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4. The Lasting Impression Counts
5. Why does it take so long?


Don Andersson


If you wait until the first day your newly hired employees come on board, you may already be too late to orient them for success. More than likely, you've inadvertently set them up to fail.

With today's marketplace shortage of available and qualified personnel, that's especially true. You want each new hire to make a productive entrance, get some initial results, assimilate easily and contribute to both your short-term and long-term success. But even before casting your net, this is what you must do

Know your target before you start your hunt

Sounds pretty basic, doesn't it? However, one can often be tempted to make a flawed assumption. Just dust off an existing job description, tweak it a little, focus on needed technical skills - and start looking. That's a common way to begin search efforts. Unfortunately, yielding to such a tempting shortcut can result in an extremely costly turnover rate averaging more than forty percent within 18 to 24 months.

Some of your new hires may eventually be enticed by a better offer. Some may leave because of a change in direction by your organization. Rarely will the turnover of your new hires result from a lack of technical skills. More often they will fail because they simply don't fit into your organization. That critical possibility is often overlooked in the initial steps taken to fill a position.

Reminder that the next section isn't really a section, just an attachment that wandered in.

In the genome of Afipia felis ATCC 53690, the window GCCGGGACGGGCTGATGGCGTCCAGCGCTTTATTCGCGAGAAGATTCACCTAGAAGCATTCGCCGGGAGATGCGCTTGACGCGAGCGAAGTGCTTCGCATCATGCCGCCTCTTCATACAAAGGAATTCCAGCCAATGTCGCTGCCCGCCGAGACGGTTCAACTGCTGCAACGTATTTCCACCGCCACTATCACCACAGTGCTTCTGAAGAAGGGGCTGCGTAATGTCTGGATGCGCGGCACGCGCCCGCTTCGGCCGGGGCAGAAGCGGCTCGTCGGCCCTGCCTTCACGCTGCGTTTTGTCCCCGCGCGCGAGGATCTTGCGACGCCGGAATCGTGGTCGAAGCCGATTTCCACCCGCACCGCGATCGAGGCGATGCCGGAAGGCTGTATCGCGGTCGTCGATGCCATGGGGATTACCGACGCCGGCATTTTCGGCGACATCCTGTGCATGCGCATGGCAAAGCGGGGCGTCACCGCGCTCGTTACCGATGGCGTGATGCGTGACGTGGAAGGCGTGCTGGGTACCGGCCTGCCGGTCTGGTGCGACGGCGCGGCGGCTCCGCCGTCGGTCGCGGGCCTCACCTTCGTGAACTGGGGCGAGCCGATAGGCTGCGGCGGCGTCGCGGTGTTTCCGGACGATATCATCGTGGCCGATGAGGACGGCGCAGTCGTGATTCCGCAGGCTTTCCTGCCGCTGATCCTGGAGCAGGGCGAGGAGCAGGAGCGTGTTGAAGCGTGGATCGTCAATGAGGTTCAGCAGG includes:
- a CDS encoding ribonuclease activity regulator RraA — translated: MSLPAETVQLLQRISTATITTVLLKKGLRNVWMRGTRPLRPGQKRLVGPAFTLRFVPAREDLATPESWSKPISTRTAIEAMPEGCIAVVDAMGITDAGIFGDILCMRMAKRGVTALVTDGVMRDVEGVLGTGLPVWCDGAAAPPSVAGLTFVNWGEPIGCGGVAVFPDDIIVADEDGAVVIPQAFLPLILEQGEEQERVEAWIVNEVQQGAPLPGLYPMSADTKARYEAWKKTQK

To be successful, one definitely needs technical capabilities - but that's not enough. Your new hire must also possess a range of specific interpersonal, team and strategic attitudes and aptitudes to successfully meet your company's unique requirements. You've got to take the initiative to clarify all the position-specific skills required. Searching before you have specifically defined your target can be disastrous.

Provide a road map

A review of benefits, a few scattered introductions and a wish for good luck - these typical components of many orientation programs fall short of hiring for success. From CEO to first-line supervisor - whatever the level - new hires need more information. Specifically, they need to know the nuances of what it takes to get things done in your organization.

You may have used trial and error to learn your company's priorities, values, how it makes decisions and where its real centers of influence are hidden. None of these elements are revealed on an organizational chart, yet this is knowledge critical to navigating the path toward success. It's also knowledge frequently assumed and taken for granted. Remember, however, it's completely alien to your new hires. Without a road map, they will not quickly capture it.

The path they travel possesses multiple opportunities for them to succeed or fail so you need to explain the challenges and obstacles confronting them. If you don't give them this road map, who will? Without such a guide, how long will it take them to succeed?


Identify position customers

Getting started in any new position can be overwhelming. There's so much to learn - so many things to do. With the best of intentions it's possible for new hires to get caught up in activities and forget their real objective is to provide a service or a product for one of their customers.

Each position has several customers - some obvious, some not. They include the person to whom the position reports, peers, direct reports and selected others within your organization as well as external customers. No new hires can meet their own criteria for success unless supplied with information about customers that they need.